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While relief has come for many in the Horn of Africa, people in the region and aid workers around the world fear that the next cycle of drought and famine could deal a devastating blow to families and livelihoods.
For Mercy Corps, this has meant creating a sharper focus on helping the people of the Horn not only recover from such disasters, but build their ability to anticipate, prepare and withstand future crises
A major initiative is to improve overall health by combating malnutrition. Collectively, over 500,000 people received health and nutrition education in 2012 due to Mercy Corps programs, including 238,000 who were screened for severe or moderate malnutrition.
In Ethiopia, nearly 200 healthcare sites were rebuilt or established. Mercy Corps helped train 1,589 health workers and volunteers in sanitation and nutrition education. These individuals can now be mobilized to provide health services or share health messages with their communities in an ongoing way.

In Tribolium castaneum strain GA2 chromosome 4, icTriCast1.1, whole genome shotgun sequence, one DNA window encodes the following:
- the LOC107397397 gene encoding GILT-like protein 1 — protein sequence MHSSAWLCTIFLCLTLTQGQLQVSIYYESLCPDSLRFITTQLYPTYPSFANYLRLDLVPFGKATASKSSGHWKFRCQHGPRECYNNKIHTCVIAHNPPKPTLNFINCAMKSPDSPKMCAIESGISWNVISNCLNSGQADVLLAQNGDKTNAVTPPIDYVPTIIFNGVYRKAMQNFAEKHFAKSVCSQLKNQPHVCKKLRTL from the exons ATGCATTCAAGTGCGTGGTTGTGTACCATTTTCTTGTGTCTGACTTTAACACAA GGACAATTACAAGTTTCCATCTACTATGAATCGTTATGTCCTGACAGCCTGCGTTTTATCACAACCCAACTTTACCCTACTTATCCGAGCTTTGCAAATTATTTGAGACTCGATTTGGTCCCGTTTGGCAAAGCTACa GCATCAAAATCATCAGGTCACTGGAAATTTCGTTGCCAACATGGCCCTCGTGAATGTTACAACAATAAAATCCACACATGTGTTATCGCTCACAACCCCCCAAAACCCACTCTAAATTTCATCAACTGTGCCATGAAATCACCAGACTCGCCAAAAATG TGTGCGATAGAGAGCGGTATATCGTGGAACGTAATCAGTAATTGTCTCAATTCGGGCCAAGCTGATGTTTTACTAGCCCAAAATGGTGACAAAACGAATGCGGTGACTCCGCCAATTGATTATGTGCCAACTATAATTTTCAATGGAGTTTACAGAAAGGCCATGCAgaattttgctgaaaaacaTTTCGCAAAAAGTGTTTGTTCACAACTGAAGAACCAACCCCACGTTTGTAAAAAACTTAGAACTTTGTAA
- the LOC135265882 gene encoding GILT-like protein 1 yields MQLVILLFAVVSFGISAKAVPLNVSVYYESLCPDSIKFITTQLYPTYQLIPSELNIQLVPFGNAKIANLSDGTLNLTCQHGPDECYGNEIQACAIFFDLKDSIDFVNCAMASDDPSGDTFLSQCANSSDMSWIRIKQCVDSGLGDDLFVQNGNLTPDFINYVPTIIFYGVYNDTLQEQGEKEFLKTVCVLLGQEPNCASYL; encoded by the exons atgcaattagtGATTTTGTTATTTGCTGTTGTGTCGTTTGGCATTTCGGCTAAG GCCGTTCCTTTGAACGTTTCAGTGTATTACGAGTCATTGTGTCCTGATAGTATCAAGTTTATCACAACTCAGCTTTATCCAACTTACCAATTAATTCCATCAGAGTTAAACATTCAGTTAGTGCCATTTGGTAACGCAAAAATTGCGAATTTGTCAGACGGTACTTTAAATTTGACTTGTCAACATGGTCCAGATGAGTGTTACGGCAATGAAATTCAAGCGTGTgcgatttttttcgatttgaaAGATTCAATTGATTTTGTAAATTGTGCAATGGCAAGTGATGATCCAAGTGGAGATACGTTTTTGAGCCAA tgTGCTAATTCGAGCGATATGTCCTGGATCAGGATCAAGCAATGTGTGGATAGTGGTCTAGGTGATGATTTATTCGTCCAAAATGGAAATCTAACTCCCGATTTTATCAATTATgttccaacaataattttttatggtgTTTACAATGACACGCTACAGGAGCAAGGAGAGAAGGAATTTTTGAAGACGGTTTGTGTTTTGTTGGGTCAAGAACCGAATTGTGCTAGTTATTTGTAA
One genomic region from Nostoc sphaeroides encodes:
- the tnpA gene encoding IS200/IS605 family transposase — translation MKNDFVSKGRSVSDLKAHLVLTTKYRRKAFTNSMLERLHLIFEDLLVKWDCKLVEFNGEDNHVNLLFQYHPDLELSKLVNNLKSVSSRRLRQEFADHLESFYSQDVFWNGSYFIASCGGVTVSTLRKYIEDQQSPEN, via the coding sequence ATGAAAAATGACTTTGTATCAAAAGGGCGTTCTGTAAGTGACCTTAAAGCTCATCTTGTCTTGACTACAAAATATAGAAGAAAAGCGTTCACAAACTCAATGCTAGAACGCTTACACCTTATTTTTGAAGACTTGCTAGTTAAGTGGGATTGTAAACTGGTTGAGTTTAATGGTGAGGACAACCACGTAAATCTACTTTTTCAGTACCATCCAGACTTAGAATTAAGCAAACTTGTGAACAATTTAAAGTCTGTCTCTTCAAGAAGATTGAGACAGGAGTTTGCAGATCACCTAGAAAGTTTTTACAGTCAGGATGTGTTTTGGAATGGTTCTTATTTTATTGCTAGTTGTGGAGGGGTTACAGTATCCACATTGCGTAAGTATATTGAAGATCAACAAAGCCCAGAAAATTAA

With additional long-term sustainability in mind, Mercy Corps trained 254 Regional Health Board workers to manage health facilities and mobile health teams.
According to Mercy Corps staff there: "In each month, two health extension workers/nurses were attached to the mobile teams on a rotational basis. Thereafter, the staff returned to their health facilities where they introduce and integrate the nutritional care to their routine health services…When the facility is fully functional and integrated, Mercy Corps (staff) withdraw and focus on another health post..." thus building the community’s capacity to carry on the work even after Mercy Corps has left.
Photo: Mobile team screening beneficiaries during a mobile health and nutrition visit, courtesy of Mercy Corps.